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  • On the Origins of Yoga

    Posted in
    January 6, 2012

    Recently an interesting discussion about the origins of yoga and whether or not a “non-spiritual” form of yoga can be practiced sprung up in the comments section of the article, “The Emperor’s New Yoga Pants” I wrote about my experiences with pulling my young son from a course being taught at his public school.  One of our researchers, Pamela Frost, wrote a short response to some questions about the origins and history of yoga, and we felt that it was important enough that we didn’t want to let it get lost in the comments section of the site.  So, we are re-posting it for you here.  Pamela has written a more in-depth article on the subject which we hope to share soon, but we want you to have this excellent information now.

    “I have read widely varying accounts from American yoga teachers on the origins and meanings of yoga. One popular “Christian” yoga teacher claims that the practice of yoga predates Hinduism by 1000 years and that it was later adopted by Hindus for its physical and mental benefits, and that the practice of yoga has always been spiritually neutral. There are many variations of this story that abound so I would like to give some historical clarification here.

    The word yoga is a derivative form of the root word yuj, meaning “yoked” or “union,” and was first recorded around 1500 B.C. in the ancient Rig Veda, the oldest of the Hindu sacred texts. The oral Vedic tradition dates back somewhere between 3000 and 2500 B.C. so the concept of yoga is deeply rooted in the ancient spirituality of India. The “yoking” or “union” recorded in the Vedas refers to being yoked in devotion to the deities of India to attain the goal of yoga (its salvation experience), which is self-realization of the soul’s eternal union with the impersonal, universal divinity of Brahman. This is the altered state of consciousness known as Samadhi.

    The ancient sage Patanjali, considered the father of yoga, organized the Vedic path to Samadhi into Ashtanga Yoga, the eight-limbed (ashtanga means eight-limbed) path to attain the Royal Yoga (Raja Yoga), the state of Samadhi. Among the eight limbs recorded in the Yoga Sutras of Patanjali, are the ascetic practices of yama (severe abstentions of asceticism) and Niyama (mandatory observances such as devotion, bhakti, to the gods and goddesses, asanas (ritual postures of worship to varying deities, which subdue the material body and mind facilitating awakening of meditative states of consciousness), pranayama (breath control to suppress breathing and heart rate to awaken spiritual enlightenment), pratyahara (withdrawal of the senses during the postures, breath-control, and meditation), dharana (the yoga of sound stilling the mind through meditation on the mantra “Om” to harmonize consciousness with the universal vibration of divinity), and dhyana, sustained meditation leading to the experience of Samadhi where the subject/object distinction disappears (nonduality) as the created merges into universal divinity. This is classic One-ism.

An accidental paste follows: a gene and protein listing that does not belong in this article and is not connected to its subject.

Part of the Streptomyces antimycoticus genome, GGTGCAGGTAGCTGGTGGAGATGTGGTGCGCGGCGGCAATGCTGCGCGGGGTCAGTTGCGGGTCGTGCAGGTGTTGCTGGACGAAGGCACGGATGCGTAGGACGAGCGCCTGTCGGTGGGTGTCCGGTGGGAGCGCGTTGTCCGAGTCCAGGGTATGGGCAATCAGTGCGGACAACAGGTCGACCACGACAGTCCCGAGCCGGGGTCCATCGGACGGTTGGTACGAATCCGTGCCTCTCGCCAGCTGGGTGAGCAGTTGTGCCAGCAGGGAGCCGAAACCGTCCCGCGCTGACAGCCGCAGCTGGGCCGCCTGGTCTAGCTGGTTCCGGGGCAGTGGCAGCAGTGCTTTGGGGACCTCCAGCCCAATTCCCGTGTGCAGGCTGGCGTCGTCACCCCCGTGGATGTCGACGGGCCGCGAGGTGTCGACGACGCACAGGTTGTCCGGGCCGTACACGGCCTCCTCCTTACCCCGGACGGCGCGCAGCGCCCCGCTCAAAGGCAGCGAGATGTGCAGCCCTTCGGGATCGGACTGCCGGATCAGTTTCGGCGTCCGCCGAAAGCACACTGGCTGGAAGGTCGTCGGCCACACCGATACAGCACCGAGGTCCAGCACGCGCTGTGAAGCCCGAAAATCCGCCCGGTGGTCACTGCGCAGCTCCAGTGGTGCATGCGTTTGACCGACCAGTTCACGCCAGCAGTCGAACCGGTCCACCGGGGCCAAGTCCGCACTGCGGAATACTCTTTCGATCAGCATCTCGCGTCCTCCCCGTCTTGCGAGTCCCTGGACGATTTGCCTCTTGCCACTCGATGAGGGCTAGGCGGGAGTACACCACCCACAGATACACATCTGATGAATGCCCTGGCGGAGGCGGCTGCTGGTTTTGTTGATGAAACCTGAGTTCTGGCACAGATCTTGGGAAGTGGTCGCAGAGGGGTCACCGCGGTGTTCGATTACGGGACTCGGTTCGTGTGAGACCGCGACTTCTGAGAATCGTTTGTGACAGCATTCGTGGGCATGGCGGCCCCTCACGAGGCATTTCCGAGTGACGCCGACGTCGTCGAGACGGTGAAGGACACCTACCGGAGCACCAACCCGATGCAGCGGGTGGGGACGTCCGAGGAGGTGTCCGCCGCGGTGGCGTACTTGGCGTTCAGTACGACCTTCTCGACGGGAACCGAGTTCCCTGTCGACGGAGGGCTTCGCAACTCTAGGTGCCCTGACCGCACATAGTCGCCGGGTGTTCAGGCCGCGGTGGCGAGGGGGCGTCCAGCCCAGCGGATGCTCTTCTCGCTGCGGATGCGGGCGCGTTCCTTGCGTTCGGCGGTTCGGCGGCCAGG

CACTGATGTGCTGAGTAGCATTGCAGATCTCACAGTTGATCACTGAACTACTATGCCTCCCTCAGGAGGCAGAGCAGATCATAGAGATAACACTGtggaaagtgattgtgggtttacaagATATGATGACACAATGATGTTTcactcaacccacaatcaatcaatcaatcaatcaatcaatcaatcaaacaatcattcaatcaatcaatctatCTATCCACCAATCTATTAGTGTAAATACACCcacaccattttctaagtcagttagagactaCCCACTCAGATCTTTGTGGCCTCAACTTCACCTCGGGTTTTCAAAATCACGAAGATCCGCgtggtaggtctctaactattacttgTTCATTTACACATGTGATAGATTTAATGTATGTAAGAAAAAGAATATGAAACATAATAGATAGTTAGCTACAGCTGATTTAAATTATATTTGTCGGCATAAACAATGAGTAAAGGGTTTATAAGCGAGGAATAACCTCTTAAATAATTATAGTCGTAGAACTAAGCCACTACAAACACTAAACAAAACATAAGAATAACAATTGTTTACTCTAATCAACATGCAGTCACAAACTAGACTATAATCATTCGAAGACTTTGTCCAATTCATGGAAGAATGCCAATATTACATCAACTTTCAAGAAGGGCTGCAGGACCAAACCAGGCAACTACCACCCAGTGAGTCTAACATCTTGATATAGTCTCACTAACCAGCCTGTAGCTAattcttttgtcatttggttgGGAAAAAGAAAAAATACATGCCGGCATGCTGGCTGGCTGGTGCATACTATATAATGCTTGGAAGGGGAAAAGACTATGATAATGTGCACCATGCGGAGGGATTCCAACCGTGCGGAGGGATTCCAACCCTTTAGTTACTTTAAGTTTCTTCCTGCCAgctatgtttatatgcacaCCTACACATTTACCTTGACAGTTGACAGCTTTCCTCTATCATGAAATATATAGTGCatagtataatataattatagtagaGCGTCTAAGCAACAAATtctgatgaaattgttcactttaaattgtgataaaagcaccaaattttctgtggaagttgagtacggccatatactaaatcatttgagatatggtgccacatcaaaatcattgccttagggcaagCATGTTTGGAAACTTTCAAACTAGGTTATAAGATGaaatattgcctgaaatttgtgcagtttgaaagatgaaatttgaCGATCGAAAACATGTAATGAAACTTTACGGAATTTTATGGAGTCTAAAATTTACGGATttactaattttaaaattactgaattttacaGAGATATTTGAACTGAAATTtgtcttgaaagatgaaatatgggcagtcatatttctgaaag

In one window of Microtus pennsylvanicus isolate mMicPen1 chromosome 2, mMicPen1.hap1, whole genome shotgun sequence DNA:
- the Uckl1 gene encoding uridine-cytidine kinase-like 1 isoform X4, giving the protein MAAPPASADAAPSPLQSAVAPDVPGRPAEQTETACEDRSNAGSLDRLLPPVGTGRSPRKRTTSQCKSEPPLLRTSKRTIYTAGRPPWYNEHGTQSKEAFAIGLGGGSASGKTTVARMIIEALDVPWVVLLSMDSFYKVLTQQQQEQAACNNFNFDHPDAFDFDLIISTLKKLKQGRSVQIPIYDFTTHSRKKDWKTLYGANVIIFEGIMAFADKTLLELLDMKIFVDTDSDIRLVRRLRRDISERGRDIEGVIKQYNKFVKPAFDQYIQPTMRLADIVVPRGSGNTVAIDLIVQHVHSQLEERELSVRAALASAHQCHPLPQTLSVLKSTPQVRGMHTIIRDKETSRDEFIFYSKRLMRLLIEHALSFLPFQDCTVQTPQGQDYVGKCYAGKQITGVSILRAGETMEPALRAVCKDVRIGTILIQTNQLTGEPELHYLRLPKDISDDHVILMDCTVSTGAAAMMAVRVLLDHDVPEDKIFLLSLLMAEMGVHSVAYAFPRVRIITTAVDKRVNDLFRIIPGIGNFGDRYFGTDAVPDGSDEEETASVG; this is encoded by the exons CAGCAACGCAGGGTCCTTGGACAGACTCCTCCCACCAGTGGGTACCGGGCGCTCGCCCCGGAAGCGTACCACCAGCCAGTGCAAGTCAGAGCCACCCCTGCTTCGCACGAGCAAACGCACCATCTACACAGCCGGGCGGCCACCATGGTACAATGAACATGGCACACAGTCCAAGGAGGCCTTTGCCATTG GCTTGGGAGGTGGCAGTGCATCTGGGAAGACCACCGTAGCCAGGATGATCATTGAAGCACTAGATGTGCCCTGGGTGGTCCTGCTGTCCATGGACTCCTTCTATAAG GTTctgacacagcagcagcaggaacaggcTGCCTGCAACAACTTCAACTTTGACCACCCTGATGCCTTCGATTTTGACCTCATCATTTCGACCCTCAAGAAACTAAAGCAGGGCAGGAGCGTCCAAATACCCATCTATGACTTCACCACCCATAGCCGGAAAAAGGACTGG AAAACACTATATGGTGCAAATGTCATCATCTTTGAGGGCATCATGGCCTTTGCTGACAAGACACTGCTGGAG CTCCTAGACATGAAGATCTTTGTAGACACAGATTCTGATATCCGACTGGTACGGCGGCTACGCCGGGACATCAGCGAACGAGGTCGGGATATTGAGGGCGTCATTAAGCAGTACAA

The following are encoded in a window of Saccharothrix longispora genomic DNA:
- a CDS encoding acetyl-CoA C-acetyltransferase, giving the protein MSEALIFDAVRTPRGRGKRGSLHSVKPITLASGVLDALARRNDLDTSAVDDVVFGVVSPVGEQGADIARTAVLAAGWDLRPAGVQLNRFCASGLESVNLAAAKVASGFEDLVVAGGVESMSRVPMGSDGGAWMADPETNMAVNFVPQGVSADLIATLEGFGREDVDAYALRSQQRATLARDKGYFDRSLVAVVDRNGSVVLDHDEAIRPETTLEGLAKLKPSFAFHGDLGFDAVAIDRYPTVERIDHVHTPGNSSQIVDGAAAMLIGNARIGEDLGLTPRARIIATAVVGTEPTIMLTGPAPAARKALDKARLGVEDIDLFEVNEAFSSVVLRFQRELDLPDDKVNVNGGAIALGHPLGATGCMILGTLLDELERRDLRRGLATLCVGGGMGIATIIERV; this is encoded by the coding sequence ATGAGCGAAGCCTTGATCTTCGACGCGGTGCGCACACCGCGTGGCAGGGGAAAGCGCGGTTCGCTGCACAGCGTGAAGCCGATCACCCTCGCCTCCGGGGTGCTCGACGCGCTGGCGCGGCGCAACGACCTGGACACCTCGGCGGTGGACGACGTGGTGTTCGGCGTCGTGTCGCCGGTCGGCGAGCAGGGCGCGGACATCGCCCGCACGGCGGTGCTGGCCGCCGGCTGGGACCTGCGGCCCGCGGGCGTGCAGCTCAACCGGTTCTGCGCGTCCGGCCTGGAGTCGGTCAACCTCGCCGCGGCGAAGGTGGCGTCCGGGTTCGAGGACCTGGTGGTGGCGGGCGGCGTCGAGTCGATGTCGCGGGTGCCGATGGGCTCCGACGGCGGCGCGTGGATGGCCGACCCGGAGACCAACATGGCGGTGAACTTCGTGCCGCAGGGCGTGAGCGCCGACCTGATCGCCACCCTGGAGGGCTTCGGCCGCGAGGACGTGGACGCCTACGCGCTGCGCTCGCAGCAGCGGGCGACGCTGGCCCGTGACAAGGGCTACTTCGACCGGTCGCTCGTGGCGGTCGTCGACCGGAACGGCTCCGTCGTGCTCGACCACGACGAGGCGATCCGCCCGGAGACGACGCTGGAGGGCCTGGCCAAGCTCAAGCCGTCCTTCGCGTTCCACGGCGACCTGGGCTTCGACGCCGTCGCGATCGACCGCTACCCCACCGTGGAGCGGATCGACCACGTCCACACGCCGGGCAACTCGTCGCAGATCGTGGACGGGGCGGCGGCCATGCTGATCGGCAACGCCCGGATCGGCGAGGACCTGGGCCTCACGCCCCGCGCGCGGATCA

In the fifteenth century, Swami Swatmarama wrote extensively on the cosmology, theology, and practices of Hatha Yoga, the yoga of asana (posture). In his work the Hatha Yoga Pradipika, the swami claims all the postures of Hatha Yoga were revealed by Shiva, the Destroyer, to his consort Parvati (an incarnation of Shakti who is the Divine Feminine serpent goddess Kundalini) as ritual acts of worship to Shiva and other deities as the means of attaining Royal Yoga, the nondual state of Samadhi. In order to attain this end, the swami claims the postures of Hatha Yoga (the asanas) alone will awaken the serpent Kundalini within the body and lead one to the experience of Samadhi. The meaning of the word “Hatha” helps us understand his conclusion. According to the swami, the word “Hatha” is comprised of two parts: “Ha” means sun, representing the male principle on the left side of the body and “Tha” means moon, representing the female principle on the right side of the body. By means of the ritual worship of the postures (asanas) for Shiva and other deities, the male and female principles are merged into spiritual androgyny as the serpent Kundalini arises to open Shiva’s Third Eye of Destruction on all subject/object distinctions such as those of Creator and creation, good and evil, male and female.

    When Mary observed the children in the kindergarten yoga class being instructed in the asanas, chanting, meditation, and the Namaste salutation to the universal Light, she recognized the children were receiving religious/spiritual instruction in the ancient Vedic One-ism of yoga. In order to understand the spiritual times in which we live, we must have a solid grounding in our understanding of the cosmology of universal One-ism, which ultimately denies the value of the individual and leads to a kind of annihilation beyond the mind, and biblical Two-ism, which affirms the distinction between God and creation and affirms the infinite worth and value of individuals created in the image of God and of their minds, which are gloriously renewed and transformed through the growing knowledge of His Word.

    Let’s be spiritually alert and discerning so we can graciously and effectively engage the culture with the beauty of biblical Two-ism’s salvation message of Christ’s blood atonement for sinners and let us pray in genuine concern and love for those caught in the web of One-ism.” — Pamela Frost